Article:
most other flammable/energy gases have vapor densi-ties > 1 and tend to move downward.
Natural gas is nontoxic and considered a simple
asphyxiant. Utility companies indicate that the
natural gas mixture from the pipeline will typically
have a lower explosive/flammable limit (LEL/LFL) of
five percent and an upper explosive/flammable limit
(UEL/UFL) of 15 percent. Five to 15 percent natural
gas in air is considered the “flammable range.”
Natural gas typically originates in underground
deposits and is extracted in a number of ways. Energy
companies have also developed alternative processing
methods to create natural gas and, currently, there is
a “boom” in natural gas in North America, which has
reduced gas prices and encouraged expanding use of
natural gas. Transmission pipelines transport the natural
gas at high pressures [up to 999 pounds per square inch
throughout the country to local natural gas utilities.
These companies purchase the gas and distribute it to
the customer through a distribution piping system.
Gas distribution systems operate at pressures ranging from ¼ psi to 99 psi and consist of mains, services, valves, and meters. In a gas distribution system,
services and mains are constructed of steel, cast iron,
ductile iron, wrought iron, or plastic, depending on
the system age and type of service.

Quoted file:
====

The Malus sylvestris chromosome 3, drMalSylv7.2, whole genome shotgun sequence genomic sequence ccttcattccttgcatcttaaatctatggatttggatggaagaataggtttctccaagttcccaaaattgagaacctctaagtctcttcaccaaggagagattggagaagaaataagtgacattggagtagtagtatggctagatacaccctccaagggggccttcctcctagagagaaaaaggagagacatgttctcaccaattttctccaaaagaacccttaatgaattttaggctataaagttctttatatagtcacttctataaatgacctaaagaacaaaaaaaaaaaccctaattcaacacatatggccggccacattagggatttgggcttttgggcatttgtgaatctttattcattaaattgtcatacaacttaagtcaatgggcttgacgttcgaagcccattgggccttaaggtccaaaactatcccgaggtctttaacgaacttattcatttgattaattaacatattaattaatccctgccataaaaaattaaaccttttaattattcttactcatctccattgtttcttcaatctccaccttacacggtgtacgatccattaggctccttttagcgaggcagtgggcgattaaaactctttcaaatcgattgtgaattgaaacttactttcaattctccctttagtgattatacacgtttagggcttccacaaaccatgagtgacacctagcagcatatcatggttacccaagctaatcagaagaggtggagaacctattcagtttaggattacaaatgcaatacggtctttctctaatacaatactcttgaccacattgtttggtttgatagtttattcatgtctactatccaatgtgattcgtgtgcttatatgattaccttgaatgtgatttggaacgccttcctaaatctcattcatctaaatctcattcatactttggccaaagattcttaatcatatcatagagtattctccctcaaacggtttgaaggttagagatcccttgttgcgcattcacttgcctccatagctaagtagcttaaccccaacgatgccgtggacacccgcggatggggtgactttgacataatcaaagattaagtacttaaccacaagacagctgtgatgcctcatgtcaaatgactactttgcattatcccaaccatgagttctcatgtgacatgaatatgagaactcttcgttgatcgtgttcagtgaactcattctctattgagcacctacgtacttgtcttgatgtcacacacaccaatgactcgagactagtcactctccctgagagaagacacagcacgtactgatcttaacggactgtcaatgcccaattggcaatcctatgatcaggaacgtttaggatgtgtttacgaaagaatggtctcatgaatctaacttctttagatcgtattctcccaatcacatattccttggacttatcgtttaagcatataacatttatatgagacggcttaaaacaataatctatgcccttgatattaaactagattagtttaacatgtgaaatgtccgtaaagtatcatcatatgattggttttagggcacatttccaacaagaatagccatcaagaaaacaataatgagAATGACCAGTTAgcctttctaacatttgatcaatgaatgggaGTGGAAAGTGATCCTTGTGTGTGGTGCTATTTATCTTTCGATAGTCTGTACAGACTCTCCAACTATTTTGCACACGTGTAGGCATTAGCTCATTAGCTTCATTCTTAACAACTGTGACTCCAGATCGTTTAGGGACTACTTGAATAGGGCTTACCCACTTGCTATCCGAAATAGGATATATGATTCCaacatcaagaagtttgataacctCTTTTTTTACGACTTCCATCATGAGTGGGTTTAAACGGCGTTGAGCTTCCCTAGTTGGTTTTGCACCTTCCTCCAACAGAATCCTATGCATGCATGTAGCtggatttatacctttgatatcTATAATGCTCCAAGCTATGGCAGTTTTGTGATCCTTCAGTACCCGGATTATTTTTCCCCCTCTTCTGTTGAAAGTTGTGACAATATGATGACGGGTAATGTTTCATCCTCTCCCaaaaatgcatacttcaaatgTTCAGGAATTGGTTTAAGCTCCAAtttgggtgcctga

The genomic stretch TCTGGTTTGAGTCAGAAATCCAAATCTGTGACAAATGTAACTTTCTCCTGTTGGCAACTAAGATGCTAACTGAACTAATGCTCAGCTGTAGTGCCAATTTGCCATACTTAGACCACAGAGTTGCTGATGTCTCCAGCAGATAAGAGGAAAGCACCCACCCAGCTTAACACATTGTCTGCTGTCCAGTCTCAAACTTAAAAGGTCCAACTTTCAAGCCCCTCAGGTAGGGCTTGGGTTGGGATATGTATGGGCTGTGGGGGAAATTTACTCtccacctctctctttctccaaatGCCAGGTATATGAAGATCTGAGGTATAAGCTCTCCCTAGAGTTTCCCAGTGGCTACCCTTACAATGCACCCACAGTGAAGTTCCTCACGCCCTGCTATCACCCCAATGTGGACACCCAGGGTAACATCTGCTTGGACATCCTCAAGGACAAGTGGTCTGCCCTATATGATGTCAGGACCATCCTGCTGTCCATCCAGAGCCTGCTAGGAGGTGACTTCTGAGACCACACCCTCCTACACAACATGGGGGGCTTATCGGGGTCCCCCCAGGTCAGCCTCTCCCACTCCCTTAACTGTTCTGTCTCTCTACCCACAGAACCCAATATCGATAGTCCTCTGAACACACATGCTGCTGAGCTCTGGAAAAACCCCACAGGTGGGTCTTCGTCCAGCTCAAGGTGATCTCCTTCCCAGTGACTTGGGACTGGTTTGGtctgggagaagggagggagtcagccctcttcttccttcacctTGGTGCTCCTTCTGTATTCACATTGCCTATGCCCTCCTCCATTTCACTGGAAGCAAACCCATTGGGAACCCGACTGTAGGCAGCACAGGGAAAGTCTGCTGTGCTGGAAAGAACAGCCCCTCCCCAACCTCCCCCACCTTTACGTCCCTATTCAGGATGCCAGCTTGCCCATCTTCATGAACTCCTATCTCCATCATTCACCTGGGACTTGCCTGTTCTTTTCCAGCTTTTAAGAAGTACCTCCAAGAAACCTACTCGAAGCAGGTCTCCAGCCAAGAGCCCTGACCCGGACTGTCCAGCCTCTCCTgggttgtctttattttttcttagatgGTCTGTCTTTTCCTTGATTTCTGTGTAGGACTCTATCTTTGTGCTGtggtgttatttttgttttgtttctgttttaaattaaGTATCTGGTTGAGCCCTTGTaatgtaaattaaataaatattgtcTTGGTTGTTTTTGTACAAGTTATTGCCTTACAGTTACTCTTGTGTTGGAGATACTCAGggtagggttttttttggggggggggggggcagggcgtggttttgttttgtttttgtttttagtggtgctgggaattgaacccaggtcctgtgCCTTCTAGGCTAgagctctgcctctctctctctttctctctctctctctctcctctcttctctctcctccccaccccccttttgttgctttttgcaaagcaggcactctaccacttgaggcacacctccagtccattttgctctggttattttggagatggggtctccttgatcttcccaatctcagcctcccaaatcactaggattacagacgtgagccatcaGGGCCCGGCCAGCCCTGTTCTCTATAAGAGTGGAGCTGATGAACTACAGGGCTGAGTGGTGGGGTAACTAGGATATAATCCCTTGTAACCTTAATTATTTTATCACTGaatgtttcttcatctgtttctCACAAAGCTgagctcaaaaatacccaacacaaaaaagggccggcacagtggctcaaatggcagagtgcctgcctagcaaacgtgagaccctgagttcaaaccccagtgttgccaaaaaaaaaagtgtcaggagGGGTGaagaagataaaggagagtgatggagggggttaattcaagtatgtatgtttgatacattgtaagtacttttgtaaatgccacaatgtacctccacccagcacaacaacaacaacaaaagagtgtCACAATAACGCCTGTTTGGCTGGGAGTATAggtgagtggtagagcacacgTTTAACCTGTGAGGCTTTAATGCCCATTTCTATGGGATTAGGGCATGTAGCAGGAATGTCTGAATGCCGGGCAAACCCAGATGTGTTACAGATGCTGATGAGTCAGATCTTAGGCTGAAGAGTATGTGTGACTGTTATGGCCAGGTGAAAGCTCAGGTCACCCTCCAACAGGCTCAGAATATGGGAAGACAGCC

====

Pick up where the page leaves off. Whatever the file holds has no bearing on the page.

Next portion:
Natural gas transmission and distribution piping
system installations must conform to rigid con-
struction requirements set forth in ANSI B31.8,
Gas Transmission and Distribution Piping System
Standard. National Fire Protection Association 54,
installation of natural gas piping and appliances inside
buildings. The federal Department of Transporta-
tion (DOT) maintains jurisdiction over the safety of
transmission pipelines. Distribution systems must
also comply with DOT regulations as well as Public
Utility Commission requirements.
Utility companies must ensure the integrity of their
natural gas distribution systems through a comprehensive safety program that involves surveying,
monitoring, maintenance, and testing. Most utility
companies have responsibility for the distribution system up to and including the natural gas meter. Property owners are responsible for all natural gas piping
inside buildings downstream of the meter. Many rural
and suburban areas have no piped natural gas service.
In these areas, the gas service may be bottled gas,
such as liquid propane gas (LPG). The information
contained in this article does not apply to LPG. Fire
departments should be aware of where there is natural
gas service in their coverage areas.
Here is guidance for handling incidents involving
On scene. Immediately notify the utility company
once you’ve determined an incident involves natural
gas. Once they arrive on the scene, instruct utility company personnel to report to the incident commander
(IC) or the liaison officer in a well-developed incident
command system (ICS). Many utility workers receive
ICS training to work within the system and can assist
in evaluating the problem, recommend actions to take,
and request additional resources as needed.
The San Bruno pipeline explosion occurred on September 9, 2010, in San Bruno, California, a suburb of San Francisco, when a natural gas pipeline owned by Pacific Gas
& Electric exploded into flames in the Crestmoor residential neighborhood two miles west of San Francisco International Airport. (Photo by MisterOh.)